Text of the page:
Tag: Medical

Dr. Jenny Brockis – Future Brain | Review

Title: Future Brain

Author: Dr. Jenny Brockis

Type: Non-Fiction

Page Count/Review Word Count: 244

Rating: 3.5/5


Dr. Jenny Brockis - Future Brain

Dr. Jenny Brockis – Future Brain


I picked up this book because I’ve been asked to read and review it for a client, but I was pleasantly surprised by its contents, even if it did drag for a little while. I think part of the problem is that Brockis separates the book into twelve key areas and gives each of those areas a chapter, when sometimes there just isn’t enough content to fill them up.

Still, if you want to learn more about how to be your best, especially with the backing of a medical practitioner and a number of authoritative studies, this book is a pretty good one for you to check out. I was actually quite impressed by how thorough the medical side of the research was, to the point at which I even gave it the time of day when it talked about stuff like meditation and mindfulness even though I’ve historically been a skeptic. Perhaps part of that is because of a friend of mine is a bit of a hippie and she’s been starting to show me how it can all help out in practice.

If you only read one or two business books per year then don’t bother with this one, but it’s certainly worth picking up if you just can’t get enough and you’re constantly looking for an extra edge. So there’s that.


Dr. Jenny Brockis

Dr. Jenny Brockis


Click here to buy Future Brain.

Stephen Chbosky – The Perks of Being a Wallflower | Review

Title: The Perks of Being a Wallflower

Author: Stephen Chbosky

Type: Fiction

Page Count/Review Word Count: 232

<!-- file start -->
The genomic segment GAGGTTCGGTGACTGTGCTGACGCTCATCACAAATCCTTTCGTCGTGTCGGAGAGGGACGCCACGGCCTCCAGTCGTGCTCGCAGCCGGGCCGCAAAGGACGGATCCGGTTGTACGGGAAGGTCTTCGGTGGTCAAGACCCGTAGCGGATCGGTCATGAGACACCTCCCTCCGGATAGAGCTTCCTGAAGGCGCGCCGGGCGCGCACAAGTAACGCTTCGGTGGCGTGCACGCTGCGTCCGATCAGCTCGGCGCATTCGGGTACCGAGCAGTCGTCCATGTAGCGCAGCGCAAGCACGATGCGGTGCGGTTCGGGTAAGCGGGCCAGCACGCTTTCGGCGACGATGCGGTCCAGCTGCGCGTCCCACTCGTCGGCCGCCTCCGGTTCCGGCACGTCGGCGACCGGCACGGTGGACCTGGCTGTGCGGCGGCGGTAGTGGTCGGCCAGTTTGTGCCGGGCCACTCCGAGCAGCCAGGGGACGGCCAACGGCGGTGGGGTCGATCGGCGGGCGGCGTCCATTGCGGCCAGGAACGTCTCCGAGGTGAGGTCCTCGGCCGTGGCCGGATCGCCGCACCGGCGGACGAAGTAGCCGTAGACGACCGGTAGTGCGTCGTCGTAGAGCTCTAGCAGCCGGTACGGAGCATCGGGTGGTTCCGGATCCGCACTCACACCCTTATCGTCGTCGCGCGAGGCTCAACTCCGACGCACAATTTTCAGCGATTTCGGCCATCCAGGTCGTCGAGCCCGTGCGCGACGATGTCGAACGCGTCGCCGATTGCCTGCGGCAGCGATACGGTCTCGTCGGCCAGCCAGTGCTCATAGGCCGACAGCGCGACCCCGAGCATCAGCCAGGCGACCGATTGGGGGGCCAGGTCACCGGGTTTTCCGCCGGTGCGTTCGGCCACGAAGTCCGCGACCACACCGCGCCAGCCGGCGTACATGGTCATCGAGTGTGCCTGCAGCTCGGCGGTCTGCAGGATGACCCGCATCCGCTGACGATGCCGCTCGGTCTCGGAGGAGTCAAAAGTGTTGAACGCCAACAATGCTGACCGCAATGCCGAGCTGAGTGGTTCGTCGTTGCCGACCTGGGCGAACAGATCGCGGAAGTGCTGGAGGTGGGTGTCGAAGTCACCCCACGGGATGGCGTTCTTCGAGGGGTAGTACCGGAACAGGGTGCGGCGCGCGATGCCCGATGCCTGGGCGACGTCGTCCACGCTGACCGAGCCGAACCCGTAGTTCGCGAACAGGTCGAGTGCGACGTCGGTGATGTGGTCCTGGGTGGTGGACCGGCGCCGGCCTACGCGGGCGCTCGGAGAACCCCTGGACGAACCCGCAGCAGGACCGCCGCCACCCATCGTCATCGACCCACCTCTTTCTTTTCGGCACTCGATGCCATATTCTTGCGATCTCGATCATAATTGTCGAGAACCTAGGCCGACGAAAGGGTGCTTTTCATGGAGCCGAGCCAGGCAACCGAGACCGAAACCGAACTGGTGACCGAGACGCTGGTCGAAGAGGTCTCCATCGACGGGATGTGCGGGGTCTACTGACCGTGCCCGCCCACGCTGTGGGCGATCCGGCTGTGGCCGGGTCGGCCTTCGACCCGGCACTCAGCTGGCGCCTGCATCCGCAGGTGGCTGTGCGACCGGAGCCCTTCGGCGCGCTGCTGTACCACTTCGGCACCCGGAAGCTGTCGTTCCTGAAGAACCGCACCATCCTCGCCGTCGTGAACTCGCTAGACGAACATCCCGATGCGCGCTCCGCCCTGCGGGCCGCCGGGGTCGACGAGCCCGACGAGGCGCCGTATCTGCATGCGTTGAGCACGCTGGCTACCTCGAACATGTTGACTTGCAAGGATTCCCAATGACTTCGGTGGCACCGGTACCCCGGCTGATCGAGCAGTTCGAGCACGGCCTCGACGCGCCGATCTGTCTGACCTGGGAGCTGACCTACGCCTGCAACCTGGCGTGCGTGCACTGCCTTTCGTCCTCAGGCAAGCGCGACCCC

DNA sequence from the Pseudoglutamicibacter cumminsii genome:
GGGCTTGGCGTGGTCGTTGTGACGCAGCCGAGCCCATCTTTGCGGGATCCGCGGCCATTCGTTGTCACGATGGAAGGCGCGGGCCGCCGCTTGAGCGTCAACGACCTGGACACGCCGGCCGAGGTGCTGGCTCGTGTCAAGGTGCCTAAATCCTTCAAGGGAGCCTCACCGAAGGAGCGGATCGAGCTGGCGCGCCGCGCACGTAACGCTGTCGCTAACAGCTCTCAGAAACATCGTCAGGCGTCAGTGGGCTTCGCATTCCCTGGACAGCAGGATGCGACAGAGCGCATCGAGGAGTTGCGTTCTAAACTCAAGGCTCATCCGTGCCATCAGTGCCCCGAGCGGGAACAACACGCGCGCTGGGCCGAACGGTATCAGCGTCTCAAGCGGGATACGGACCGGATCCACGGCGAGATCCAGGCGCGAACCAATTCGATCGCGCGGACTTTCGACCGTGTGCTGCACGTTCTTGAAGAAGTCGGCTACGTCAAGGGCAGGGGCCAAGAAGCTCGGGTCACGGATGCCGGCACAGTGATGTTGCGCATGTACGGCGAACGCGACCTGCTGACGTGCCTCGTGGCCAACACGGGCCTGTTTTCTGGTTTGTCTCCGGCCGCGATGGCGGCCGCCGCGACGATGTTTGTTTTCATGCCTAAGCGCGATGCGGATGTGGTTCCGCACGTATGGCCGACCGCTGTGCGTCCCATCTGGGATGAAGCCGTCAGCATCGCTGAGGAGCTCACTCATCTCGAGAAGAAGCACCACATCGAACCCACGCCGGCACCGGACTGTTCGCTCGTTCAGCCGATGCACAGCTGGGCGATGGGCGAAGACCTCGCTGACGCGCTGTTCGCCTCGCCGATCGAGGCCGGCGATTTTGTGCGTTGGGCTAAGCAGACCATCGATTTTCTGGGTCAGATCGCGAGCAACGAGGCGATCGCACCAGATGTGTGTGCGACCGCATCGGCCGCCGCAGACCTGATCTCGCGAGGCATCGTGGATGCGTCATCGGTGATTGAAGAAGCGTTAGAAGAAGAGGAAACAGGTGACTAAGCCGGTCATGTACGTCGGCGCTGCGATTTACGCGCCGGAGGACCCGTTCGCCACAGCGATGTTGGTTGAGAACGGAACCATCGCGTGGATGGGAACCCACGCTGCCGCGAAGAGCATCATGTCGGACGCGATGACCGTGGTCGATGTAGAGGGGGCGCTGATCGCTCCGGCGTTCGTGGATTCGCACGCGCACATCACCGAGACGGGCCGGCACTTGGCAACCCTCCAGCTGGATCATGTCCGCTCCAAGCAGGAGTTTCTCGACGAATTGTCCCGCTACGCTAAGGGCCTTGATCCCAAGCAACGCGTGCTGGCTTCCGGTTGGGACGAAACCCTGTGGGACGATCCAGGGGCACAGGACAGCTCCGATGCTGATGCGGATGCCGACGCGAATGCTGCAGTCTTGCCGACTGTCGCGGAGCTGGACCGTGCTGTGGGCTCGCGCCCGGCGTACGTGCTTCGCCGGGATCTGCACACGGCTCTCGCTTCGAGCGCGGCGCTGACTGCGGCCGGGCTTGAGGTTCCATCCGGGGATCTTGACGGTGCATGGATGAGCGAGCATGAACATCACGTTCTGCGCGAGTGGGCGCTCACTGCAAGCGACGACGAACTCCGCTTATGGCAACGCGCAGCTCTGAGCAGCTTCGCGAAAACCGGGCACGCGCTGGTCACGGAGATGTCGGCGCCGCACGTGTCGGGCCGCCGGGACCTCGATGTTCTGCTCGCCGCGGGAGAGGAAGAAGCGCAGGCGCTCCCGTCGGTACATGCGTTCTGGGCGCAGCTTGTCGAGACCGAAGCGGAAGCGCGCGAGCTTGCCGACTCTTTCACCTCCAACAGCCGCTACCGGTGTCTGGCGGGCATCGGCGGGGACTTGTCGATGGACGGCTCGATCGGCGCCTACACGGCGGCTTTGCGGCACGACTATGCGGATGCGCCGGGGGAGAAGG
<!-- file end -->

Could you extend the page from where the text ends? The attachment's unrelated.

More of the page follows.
Rating: 5*/5


Stephen Chbosky - The Perks of Being a Wallflower

Stephen Chbosky – The Perks of Being a Wallflower


I can’t believe it took me so long to get to this! I’ve heard great things about both the book and the movie, and when I finally picked it up it pretty much blew my mind, especially as it neared the end. The funny thing is that I was worried that its epistolary format might start to feel a little gimmicky, but it actually has a real purpose and even plays into the plot.

The narrator of the novel, Charlie, is a fascinating character, and I enjoyed getting the chance to see inside his head even if it was sometimes a confusing place to be. It’s also interesting because it’s not clear whether any specific medical condition is taking place or whether Charlie is just…well, different. I could relate to him quite a lot, especially when he struggled in social situations. People are hard and I’m pretty sure I’ll never understand them.

My copy of Perks has some blurb on it which compares it to The¬†Catcher in the Rye, but I’m pretty sure I prefer Perks and I’m still not convinced that the two have a huge amount in common. And I was pleasantly surprised to find that the American setting didn’t feel alien..


Stephen Chboski

Stephen Chboski


Click here to buy The Perks of Being a Wallflower.